The state is waiting for a federal court case to be resolved before implementing regulations meant to prevent further deaths.
By Mark Kreidler, Capital & Main
This story is produced by the award-winning journalism nonprofit Capital & Main and co-published here with permission.
A federal appeals court recently blocked the implementation of a broad safety mandate designed to slow the spread of COVID-19 at larger companies. The state of California, watching that legal scenario play out, quickly backed away from a similar mandate, even though it has the right to enact one if it wants.
What would the rule require? That people who work in companies with 100 or more employees either get vaccinated or wear a mask and be tested weekly.
If that does not strike you as particularly unreasonable, it may be because similar rules are already in place at workplaces across the country. That includes both California state employees and, eventually, school students, who’ll add the COVID shot to the list of immunizations they’re required to have in order to attend class in person. That’s in addition to the vast numbers of local agencies and private companies that already have enacted vaccine mandates, with strong worker participation following.
But it won’t be happening on a statewide basis anytime soon. Even as California and the nation approaches a winter season that experts say will produce a sharp uptick in COVID cases, the legal process will take as long as it takes — and workers in many larger companies will remain vulnerable to the spread of disease.
In a Nov. 12 ruling rife with inflammatory language, the New Orleans-based Fifth Circuit Court of Appeals reaffirmed its own stay of an Emergency Temporary Standard issued by the Biden administration’s Occupational Safety and Health Administration. The OSHA rule, issued Nov. 5, would require private companies with 100 or more employees to impose vaccinate-or-test rules on their workers.
When the OSHA rule was unveiled, multiple petitioners, including affected employers, Republican controlled states, religious groups and individuals, immediately asked for a stay. In the court’s reaffirmation of the stay it granted, Circuit Judge Kurt Engelhardt decried the OSHA rule as a “regulatory scheme” and said it was beyond the agency’s scope to write. The court also referred to COVID-19 as a “purported emergency,” and focused on the economic harm the OSHA rule would cause. It added that “the mere specter of the Mandate has contributed to untold economic upheaval in recent months,” though it failed to enumerate the damage.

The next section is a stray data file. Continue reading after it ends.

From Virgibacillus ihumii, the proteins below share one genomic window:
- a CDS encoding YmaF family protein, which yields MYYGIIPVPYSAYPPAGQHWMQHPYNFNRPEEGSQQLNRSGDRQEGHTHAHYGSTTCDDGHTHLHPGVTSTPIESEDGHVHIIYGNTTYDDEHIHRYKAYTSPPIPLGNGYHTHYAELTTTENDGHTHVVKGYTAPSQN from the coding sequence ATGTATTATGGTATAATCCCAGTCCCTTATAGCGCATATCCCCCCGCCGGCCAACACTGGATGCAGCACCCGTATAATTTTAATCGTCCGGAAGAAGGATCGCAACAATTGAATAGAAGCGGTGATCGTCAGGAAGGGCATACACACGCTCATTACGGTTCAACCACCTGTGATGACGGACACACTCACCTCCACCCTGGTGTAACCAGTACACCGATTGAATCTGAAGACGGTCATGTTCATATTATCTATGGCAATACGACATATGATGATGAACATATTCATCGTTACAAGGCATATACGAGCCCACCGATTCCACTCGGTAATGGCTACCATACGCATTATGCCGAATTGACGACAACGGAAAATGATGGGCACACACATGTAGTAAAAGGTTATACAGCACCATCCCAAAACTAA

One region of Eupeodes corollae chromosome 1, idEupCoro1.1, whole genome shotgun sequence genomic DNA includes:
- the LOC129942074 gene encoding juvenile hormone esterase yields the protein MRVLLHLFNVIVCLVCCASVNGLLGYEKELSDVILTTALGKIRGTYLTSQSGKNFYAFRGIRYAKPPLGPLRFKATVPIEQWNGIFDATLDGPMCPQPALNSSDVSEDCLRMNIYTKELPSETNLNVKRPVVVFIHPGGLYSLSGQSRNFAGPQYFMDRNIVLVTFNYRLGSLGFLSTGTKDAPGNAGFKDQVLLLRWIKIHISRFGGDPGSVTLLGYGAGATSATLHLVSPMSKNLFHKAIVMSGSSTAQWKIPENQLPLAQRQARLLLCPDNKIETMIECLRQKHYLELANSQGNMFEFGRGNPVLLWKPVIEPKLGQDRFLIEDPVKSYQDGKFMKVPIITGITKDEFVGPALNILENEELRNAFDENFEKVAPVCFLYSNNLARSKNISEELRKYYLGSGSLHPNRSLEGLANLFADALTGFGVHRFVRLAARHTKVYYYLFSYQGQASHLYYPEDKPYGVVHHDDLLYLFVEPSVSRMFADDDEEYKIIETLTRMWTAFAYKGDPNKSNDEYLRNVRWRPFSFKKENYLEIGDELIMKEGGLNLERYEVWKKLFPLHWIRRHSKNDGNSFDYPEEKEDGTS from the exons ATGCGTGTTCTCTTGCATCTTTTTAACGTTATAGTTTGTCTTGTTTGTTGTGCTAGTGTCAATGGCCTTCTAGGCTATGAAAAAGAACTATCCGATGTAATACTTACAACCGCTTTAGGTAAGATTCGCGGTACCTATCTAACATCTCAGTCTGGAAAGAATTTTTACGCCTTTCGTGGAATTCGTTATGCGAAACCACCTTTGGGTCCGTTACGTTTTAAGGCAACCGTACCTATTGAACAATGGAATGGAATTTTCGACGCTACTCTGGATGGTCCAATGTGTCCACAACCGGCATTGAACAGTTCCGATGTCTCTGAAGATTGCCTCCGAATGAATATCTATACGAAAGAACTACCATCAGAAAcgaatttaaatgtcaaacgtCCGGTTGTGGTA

For the record, OSHA conservatively estimates that the workplace safety rule could prevent more than 6,500 deaths and 250,000 COVID hospitalizations if implemented nationally. More than 770,000 Americans have died from the virus, according to the Centers for Disease Control and Prevention.
The timetable for determining the legality of OSHA’s move is unclear. A federal judicial panel has assigned the Sixth Circuit Court of Appeals in Cincinnati to handle a consolidation of cases from around the country arising from the agency’s emergency rule. This removes the matter from any of the other 11 regional courts of appeal, including the one in New Orleans, where two of the three judges were appointed by former President Donald Trump. But many legal experts believe the case will ultimately land before the U.S. Supreme Court.
In the meantime, nothing much will happen, including in California, which has its own workplace safety agency. Cal-OSHA is empowered to write statewide rules as long as they meet or exceed any federal standard, and in fact it met last week in part to do just that with regard to COVID and large companies. But the board subsequently backed down, saying it would wait for the federal case to be resolved.
If nothing else, that fits with the tendency of Gov. Gavin Newsom’s administration to zig and zag on COVID-related issues. At times, such as with the state worker mandate and school vaccine requirements, the administration has been unafraid to go where other states fear to tread. At others, such as Newsom’s baffling stance against vaccine mandates for prison workers or his handing to Blue Shield a vaccine distribution rollout that proved disastrous, it lines up astride political contributors, consequences be damned.
In this case, Cal-OSHA may be avoiding what it figures would be a spate of lawsuits brought by many of the same entities that asked for the federal stay. On the other hand, California already enforces multiple emergency COVID workplace rules, which among other things require all employers regardless of size to offer free testing to workers who may have been exposed to the virus on the job site. Clearly, the state has leeway to write safety rules to protect its labor force.
One can easily question aspects of the Biden administration’s attempted mandate. Apart from the legal issue of OSHA’s authority, for example, what’s the rationale behind requiring vaccines or tests for a private company with 100 employees but not for a private company with 99 of them?
But that’s on a national scale. Within California, Cal-OSHA writes the workplace safety rules. As infectious diseases expert Dr. Monica Gandhi told us recently,
“Mandates are coming, because mandates work.” In the case of the state’s larger companies, that very much remains a decision for the employers themselves to make. For now, the state is sitting this round out.
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